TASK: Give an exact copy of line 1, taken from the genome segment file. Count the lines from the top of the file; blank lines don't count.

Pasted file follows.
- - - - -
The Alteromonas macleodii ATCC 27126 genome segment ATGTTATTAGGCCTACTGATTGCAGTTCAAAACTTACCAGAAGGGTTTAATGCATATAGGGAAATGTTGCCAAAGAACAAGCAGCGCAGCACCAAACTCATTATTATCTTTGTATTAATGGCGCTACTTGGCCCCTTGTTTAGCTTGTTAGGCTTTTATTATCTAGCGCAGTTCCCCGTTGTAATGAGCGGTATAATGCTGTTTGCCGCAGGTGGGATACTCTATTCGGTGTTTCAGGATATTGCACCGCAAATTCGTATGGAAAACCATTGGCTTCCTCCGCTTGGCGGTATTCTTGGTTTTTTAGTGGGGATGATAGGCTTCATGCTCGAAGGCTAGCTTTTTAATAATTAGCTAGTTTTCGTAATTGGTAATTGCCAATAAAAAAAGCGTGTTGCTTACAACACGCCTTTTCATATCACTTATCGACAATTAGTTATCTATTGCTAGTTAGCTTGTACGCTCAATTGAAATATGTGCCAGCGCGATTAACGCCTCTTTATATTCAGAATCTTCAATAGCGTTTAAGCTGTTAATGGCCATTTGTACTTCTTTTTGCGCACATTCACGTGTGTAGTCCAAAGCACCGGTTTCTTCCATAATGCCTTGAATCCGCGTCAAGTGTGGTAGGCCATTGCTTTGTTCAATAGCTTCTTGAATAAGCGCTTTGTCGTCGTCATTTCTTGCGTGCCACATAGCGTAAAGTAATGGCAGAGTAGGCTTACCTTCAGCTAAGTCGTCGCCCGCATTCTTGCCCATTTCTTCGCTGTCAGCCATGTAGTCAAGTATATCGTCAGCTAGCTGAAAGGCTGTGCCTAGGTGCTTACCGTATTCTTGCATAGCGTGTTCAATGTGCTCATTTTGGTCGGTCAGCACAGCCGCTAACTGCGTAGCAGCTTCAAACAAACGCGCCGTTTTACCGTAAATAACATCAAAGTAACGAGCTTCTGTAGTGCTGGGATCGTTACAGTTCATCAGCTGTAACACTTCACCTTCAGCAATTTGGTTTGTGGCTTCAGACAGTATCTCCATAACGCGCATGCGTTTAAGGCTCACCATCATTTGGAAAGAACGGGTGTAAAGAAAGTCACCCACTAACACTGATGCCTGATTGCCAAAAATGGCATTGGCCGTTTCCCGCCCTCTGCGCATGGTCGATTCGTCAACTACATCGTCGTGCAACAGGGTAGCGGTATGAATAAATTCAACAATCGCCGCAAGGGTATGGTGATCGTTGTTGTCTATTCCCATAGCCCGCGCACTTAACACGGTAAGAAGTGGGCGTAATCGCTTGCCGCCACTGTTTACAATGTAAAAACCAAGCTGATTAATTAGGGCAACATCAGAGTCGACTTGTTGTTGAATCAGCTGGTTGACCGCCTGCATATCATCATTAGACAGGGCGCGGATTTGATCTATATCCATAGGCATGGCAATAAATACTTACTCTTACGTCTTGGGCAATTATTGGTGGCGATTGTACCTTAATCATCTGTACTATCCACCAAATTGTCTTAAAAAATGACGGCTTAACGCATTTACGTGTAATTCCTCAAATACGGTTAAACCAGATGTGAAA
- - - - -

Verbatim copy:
The Alteromonas macleodii ATCC 27126 genome segment ATGTTATTAGGCCTACTGATTGCAGTTCAAAACTTACCAGAAGGGTTTAATGCATATAGGGAAATGTTGCCAAAGAACAAGCAGCGCAGCACCAAACTCATTATTATCTTTGTATTAATGGCGCTACTTGGCCCCTTGTTTAGCTTGTTAGGCTTTTATTATCTAGCGCAGTTCCCCGTTGTAATGAGCGGTATAATGCTGTTTGCCGCAGGTGGGATACTCTATTCGGTGTTTCAGGATATTGCACCGCAAATTCGTATGGAAAACCATTGGCTTCCTCCGCTTGGCGGTATTCTTGGTTTTTTAGTGGGGATGATAGGCTTCATGCTCGAAGGCTAGCTTTTTAATAATTAGCTAGTTTTCGTAATTGGTAATTGCCAATAAAAAAAGCGTGTTGCTTACAACACGCCTTTTCATATCACTTATCGACAATTAGTTATCTATTGCTAGTTAGCTTGTACGCTCAATTGAAATATGTGCCAGCGCGATTAACGCCTCTTTATATTCAGAATCTTCAATAGCGTTTAAGCTGTTAATGGCCATTTGTACTTCTTTTTGCGCACATTCACGTGTGTAGTCCAAAGCACCGGTTTCTTCCATAATGCCTTGAATCCGCGTCAAGTGTGGTAGGCCATTGCTTTGTTCAATAGCTTCTTGAATAAGCGCTTTGTCGTCGTCATTTCTTGCGTGCCACATAGCGTAAAGTAATGGCAGAGTAGGCTTACCTTCAGCTAAGTCGTCGCCCGCATTCTTGCCCATTTCTTCGCTGTCAGCCATGTAGTCAAGTATATCGTCAGCTAGCTGAAAGGCTGTGCCTAGGTGCTTACCGTATTCTTGCATAGCGTGTTCAATGTGCTCATTTTGGTCGGTCAGCACAGCCGCTAACTGCGTAGCAGCTTCAAACAAACGCGCCGTTTTACCGTAAATAACATCAAAGTAACGAGCTTCTGTAGTGCTGGGATCGTTACAGTTCATCAGCTGTAACACTTCACCTTCAGCAATTTGGTTTGTGGCTTCAGACAGTATCTCCATAACGCGCATGCGTTTAAGGCTCACCATCATTTGGAAAGAACGGGTGTAAAGAAAGTCACCCACTAACACTGATGCCTGATTGCCAAAAATGGCATTGGCCGTTTCCCGCCCTCTGCGCATGGTCGATTCGTCAACTACATCGTCGTGCAACAGGGTAGCGGTATGAATAAATTCAACAATCGCCGCAAGGGTATGGTGATCGTTGTTGTCTATTCCCATAGCCCGCGCACTTAACACGGTAAGAAGTGGGCGTAATCGCTTGCCGCCACTGTTTACAATGTAAAAACCAAGCTGATTAATTAGGGCAACATCAGAGTCGACTTGTTGTTGAATCAGCTGGTTGACCGCCTGCATATCATCATTAGACAGGGCGCGGATTTGATCTATATCCATAGGCATGGCAATAAATACTTACTCTTACGTCTTGGGCAATTATTGGTGGCGATTGTACCTTAATCATCTGTACTATCCACCAAATTGTCTTAAAAAATGACGGCTTAACGCATTTACGTGTAATTCCTCAAATACGGTTAAACCAGATGTGAAA